Slowly, Nasami arched herself upright again, Kyuzo following her motion, until both were on their feet again. With infinite care, they placed their feet so that they circled one another, always remaining a breath apart, always moving like mirror images of one another, evocative of the dragons circling one another among the stars. Their swords came within inches of the other's body, but not once did either flinch or hesitate.
Kyuzo and Nasami never took their eyes from one another, but stared with absolute focus as their four swords seemed to move with a life of their own, their bodies swaying in rhythm.
Then, at last, both slowly lowered themselves to the ground, one knee forward, the other leg extended behind them, their swords low and parallel to the ground, but this time facing each other and so close that his breath rustled her hair. Finally, both bowed their heads so that her forehead rested on his shoulder, while his rested on hers, and the dragon was again at peace.
For a long time, no one said a word, and then the peasants were on their feet, cheering and shouting their appreciation. The samurai joined in the applause, equally impressed by their rendition of the kata.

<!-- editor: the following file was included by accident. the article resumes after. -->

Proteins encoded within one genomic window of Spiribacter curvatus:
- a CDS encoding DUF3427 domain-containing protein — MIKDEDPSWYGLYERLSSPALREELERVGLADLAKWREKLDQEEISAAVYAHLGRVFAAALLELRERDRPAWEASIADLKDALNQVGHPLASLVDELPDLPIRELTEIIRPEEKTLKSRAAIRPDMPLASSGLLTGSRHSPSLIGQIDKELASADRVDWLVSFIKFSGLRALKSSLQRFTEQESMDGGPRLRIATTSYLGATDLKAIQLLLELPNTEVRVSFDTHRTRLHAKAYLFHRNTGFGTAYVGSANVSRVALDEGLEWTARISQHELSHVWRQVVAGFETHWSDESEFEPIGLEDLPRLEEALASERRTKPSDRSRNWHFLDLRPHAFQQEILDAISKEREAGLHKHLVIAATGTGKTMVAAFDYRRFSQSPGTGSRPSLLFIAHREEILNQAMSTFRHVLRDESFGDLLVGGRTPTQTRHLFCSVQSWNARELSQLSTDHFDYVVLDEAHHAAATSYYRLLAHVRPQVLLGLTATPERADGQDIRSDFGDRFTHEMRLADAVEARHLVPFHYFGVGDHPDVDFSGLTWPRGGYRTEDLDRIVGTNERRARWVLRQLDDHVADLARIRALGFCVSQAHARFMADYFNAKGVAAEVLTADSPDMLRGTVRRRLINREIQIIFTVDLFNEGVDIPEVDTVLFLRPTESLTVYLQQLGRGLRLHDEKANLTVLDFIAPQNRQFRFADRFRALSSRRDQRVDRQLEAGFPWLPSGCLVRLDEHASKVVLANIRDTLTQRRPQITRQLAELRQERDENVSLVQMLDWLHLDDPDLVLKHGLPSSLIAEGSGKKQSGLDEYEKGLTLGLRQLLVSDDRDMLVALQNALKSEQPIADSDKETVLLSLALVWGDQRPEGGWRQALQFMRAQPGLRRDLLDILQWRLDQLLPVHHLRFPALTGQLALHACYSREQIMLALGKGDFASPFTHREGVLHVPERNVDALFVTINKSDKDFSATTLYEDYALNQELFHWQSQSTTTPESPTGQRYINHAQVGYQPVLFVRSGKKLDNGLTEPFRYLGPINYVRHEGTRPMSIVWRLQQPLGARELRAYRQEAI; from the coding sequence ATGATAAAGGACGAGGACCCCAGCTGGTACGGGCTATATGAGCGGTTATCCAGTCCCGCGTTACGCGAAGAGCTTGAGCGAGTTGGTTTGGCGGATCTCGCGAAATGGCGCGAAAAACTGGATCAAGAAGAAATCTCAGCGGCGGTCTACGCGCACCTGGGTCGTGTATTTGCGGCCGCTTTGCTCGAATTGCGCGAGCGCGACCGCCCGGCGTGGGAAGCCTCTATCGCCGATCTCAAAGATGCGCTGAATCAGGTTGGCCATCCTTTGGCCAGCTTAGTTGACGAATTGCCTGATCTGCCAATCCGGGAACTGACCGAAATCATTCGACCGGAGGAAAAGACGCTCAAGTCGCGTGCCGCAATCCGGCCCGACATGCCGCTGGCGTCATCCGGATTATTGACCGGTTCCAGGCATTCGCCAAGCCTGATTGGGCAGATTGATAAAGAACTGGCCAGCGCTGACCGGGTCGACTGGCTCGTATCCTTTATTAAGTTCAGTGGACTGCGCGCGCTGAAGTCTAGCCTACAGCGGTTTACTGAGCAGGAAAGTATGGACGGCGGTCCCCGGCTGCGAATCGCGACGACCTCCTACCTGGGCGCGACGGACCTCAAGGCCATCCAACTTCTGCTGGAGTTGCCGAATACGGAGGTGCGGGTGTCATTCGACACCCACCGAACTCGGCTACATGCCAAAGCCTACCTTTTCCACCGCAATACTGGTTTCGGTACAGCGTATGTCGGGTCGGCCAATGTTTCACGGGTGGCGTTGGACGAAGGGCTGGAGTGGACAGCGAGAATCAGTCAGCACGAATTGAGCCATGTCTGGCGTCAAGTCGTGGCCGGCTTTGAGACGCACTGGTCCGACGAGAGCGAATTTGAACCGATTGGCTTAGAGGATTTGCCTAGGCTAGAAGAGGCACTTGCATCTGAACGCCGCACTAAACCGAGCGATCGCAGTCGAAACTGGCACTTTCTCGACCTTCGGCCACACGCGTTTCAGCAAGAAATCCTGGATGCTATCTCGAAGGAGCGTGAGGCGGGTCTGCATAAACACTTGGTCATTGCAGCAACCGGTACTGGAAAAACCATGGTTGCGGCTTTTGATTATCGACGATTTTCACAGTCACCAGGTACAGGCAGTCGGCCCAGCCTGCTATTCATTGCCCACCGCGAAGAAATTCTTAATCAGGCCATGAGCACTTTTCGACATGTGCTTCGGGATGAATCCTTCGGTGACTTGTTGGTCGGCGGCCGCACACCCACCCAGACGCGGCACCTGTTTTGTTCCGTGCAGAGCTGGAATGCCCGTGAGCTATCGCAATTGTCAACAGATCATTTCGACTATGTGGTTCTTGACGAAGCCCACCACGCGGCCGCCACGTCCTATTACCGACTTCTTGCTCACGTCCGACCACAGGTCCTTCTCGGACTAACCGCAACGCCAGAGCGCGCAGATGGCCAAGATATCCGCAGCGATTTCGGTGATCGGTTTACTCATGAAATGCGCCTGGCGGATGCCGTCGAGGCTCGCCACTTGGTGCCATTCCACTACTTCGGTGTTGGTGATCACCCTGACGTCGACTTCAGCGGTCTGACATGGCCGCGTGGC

"That was absolutely amazing…" Katsushiro whispered, his green eyes huge in his face as Nasami and Kyuzo rose and resheathed their swords.
"Unbelievable," Gorobei agreed, applauding the two samurai's performance.
"I thought I knew what you samurai could do after watching all of you fight outside the caverns, but this…" Rikichi breathed. "I've never seen anything like it."
"What I want to know," Shichiroji said in an undertone to Kambei, "is who taught her that kata. Unless I miss my guess, that's associated with a rival school from hers."
Kambei frowned. Shichiroji was right - most kenjutsu schools religiously guarded their secrets, including their kata. Someone from that school owed Nasami or her family a significant favor… or else had given her the training as a gift that went beyond price. Granted, given her swordsmanship talents, at the very least, she could do the kata honor. But who could she have known that would have studied the same technique as Kyuzo?
Nasami moved back over to Kambei, handing back his katana with a bow.
He resheathed the blade at his side, but then he reached out, gently took her by the wrist, and pushed one sleeve up to reveal the kanji tattooed there.
"Kansei, indeed," he murmured, and Nasami blushed from the compliment.
Then she turned to face Kyuzo, and the two samurai bowed to one another.
"Thank you, Kyuzo-sama," she said softly. "It was indeed an honor."
"For me as well," he replied, then he turned away.
For a moment, he paused and was silent, then he glanced back at her. "Kuroshin would be proud of you."
And as Nasami went pale, he walked off into the darkness, leaving her standing by the fire watching him go.
To be continued…